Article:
The card has since been incorporated into a variety of other card games, where it often serves as a “wild card” that can represent any card, or has other unique rules. Some decks designed for specific games come with multiple Jokers to suit the rules of the game.

While today, Jokers have a wide variety of designs, the classic design keeps with the royalty theme by depicting a court jester. Modern standard decks usually include two Jokers, and they’re often colored to match the deck, with one red and one black.

Joker Playing Card

Why the Ace of Spades Playing Card Stands Out?

If you’re familiar with playing cards you may have found yourself wondering why the Ace of Spades seems special. Of course, all the Aces are a bit unique, as in some games they’re considered high cards, topping even the King, in others they’re simply a one, and in yet others they can be either. However, while other suits depict the Ace with a single pip, the Ace of Spades has a large, ornate symbol.

This wasn’t always the case—in fact, considering the history of playing cards, it’s a fairly new tradition. As the International Playing Card Society explains, this is when England began taxing playing cards that were sold both in England and in America. The Ace of Spades would be stamped on its front to confirm that the tax on that deck was paid.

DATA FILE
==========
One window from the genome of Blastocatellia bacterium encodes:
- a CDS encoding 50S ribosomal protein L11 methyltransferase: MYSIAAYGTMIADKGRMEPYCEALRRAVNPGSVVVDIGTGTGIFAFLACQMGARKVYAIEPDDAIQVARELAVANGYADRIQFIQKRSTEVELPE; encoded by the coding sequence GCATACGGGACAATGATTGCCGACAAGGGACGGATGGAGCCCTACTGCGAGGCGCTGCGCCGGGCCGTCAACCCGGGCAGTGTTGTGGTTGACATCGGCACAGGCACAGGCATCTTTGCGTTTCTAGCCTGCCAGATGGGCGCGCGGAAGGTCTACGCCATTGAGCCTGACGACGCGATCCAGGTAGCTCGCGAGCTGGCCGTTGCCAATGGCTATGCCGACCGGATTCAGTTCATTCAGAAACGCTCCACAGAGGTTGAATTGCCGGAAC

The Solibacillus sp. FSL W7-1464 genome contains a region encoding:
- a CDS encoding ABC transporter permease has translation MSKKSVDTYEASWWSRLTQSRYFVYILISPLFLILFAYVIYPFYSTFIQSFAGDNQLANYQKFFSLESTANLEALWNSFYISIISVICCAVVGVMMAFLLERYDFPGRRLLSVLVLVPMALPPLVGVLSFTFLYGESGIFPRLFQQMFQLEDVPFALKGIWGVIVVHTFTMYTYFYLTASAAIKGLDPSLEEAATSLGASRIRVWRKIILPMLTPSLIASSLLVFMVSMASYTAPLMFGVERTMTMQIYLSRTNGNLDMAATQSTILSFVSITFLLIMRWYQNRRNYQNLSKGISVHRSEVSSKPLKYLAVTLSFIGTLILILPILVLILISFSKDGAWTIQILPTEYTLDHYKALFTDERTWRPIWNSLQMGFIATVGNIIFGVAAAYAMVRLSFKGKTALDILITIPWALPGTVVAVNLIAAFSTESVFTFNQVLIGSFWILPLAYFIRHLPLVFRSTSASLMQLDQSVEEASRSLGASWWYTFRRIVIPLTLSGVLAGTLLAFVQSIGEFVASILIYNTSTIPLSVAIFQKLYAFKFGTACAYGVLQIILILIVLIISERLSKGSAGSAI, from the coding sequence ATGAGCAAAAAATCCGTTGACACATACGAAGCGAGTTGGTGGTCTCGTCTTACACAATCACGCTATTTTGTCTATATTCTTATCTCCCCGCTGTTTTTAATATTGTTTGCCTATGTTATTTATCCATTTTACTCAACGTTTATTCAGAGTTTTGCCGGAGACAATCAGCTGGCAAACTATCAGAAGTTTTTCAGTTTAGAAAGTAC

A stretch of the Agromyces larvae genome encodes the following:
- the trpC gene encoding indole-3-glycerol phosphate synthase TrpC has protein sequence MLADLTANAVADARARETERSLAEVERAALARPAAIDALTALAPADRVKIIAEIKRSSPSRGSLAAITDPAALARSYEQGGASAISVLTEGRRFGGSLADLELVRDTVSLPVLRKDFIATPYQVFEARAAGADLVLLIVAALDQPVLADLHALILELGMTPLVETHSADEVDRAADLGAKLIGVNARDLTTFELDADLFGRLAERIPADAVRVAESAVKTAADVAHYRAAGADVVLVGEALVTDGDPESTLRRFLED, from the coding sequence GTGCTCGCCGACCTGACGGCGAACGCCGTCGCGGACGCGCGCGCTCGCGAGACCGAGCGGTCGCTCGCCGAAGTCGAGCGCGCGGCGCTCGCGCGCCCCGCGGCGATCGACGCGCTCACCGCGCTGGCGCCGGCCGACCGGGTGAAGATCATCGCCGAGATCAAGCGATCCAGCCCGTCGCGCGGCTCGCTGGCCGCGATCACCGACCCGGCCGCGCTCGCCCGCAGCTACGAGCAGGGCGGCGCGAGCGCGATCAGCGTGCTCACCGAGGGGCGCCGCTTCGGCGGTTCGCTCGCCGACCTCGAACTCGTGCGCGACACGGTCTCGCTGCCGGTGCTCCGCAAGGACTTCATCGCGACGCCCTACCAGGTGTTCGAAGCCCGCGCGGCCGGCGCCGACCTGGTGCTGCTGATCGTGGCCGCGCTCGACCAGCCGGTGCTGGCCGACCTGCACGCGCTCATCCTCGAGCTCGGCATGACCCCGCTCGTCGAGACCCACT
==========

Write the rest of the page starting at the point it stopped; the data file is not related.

This policy lasted almost a hundred years, until 1862, when the law was changed. Printers were able to print their own designs on the aces, and so they quickly started using the Ace of Spades as a brand icon, as the Dawsons explain in The Hochman Encyclopedia of American Playing Cards. Some companies had a variety of designs they used in different decks, but the United States Playing Card Company (USPCC) stuck with their famous Lady Liberty design.

Cards of War

The association between cards and the military goes beyond the simple game of “War” that many of us played as children. A deck of playing cards is easy to carry, making it a common item carried by military personnel in the field to provide some entertainment for troops during downtimes.

Sometimes the cards themselves have played a part in wartime conflicts. During the Vietnam war, US troops used the Ace of Spades as psychological warfare. In fortune telling, the Ace of Spades was considered a symbol of death, and the Viet Cong was considered to be very superstitious, so the United States created decks made up of only the Ace of Spades, and troops scattered the cards throughout the Vietnam jungles, trying to scare their enemy.

In World War II, playing cards were used to smuggle maps to prisoners. When the cards got wet, the top layer could be peeled away, revealing a map that would help them escape safely.

More recently, in 2003 during the Iraq war, playing cards were used as a form of propaganda. The USPCC created cards with images of Iraqi leadership: Iraq’s 52 Most Wanted, and sent them to American troops.